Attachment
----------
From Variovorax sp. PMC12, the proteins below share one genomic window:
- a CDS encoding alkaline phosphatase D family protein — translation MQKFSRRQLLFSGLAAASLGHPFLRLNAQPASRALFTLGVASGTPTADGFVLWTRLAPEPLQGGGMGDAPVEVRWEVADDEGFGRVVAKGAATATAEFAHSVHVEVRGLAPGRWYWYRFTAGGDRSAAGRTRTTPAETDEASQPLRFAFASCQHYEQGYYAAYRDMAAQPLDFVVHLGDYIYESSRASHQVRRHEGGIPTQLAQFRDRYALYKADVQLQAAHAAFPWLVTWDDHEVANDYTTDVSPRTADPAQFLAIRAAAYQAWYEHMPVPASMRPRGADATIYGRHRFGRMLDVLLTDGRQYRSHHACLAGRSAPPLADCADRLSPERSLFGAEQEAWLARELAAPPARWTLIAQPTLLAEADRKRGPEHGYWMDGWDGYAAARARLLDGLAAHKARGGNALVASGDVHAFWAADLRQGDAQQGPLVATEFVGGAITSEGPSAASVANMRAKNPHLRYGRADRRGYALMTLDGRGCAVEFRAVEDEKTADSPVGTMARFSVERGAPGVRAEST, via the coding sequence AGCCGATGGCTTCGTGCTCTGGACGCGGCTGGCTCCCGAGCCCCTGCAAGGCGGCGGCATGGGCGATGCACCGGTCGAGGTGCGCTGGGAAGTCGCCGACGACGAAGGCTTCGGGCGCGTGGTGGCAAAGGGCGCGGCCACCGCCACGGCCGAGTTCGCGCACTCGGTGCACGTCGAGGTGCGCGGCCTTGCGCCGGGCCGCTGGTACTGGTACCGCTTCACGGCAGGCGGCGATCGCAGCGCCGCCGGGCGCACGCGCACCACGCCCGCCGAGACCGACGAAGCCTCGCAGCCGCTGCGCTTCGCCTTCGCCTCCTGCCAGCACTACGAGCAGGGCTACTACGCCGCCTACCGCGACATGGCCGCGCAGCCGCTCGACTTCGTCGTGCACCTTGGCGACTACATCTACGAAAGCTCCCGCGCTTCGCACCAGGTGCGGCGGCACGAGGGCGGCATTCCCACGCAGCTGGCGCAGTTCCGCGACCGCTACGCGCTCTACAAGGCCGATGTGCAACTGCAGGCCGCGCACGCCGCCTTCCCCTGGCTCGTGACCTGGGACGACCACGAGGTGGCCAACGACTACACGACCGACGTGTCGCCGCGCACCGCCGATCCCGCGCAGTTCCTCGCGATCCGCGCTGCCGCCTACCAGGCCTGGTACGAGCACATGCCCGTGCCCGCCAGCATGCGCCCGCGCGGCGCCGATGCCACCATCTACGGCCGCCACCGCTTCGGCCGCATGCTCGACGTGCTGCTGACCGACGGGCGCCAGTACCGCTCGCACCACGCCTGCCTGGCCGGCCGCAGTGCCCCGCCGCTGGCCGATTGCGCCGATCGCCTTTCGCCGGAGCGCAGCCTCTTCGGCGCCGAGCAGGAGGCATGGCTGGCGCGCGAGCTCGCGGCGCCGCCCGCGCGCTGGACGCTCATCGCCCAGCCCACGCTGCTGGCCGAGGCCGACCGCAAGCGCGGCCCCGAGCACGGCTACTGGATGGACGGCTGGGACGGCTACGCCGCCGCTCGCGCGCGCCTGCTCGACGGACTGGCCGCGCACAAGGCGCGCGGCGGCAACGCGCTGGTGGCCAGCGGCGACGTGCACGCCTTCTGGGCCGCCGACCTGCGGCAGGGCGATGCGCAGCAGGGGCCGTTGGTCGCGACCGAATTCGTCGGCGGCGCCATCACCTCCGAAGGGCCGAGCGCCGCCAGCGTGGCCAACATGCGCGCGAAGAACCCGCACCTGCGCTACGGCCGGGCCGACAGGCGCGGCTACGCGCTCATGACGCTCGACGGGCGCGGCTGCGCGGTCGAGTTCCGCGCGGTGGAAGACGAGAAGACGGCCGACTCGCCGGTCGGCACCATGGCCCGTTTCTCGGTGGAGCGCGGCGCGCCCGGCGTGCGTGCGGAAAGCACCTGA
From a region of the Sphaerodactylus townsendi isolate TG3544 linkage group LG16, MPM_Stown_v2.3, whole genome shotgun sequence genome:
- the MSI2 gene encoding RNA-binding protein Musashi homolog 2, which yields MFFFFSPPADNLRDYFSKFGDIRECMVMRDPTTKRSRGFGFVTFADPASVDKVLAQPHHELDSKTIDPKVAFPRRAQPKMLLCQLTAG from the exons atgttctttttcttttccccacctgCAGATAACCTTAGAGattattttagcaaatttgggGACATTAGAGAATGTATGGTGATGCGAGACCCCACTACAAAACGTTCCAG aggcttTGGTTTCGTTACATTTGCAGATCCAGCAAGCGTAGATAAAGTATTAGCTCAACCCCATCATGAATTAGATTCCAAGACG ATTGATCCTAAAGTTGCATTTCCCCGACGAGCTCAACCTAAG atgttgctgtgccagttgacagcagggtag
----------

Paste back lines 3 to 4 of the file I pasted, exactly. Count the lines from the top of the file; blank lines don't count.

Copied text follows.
From a region of the Sphaerodactylus townsendi isolate TG3544 linkage group LG16, MPM_Stown_v2.3, whole genome shotgun sequence genome:
- the MSI2 gene encoding RNA-binding protein Musashi homolog 2, which yields MFFFFSPPADNLRDYFSKFGDIRECMVMRDPTTKRSRGFGFVTFADPASVDKVLAQPHHELDSKTIDPKVAFPRRAQPKMLLCQLTAG from the exons atgttctttttcttttccccacctgCAGATAACCTTAGAGattattttagcaaatttgggGACATTAGAGAATGTATGGTGATGCGAGACCCCACTACAAAACGTTCCAG aggcttTGGTTTCGTTACATTTGCAGATCCAGCAAGCGTAGATAAAGTATTAGCTCAACCCCATCATGAATTAGATTCCAAGACG ATTGATCCTAAAGTTGCATTTCCCCGACGAGCTCAACCTAAG atgttgctgtgccagttgacagcagggtag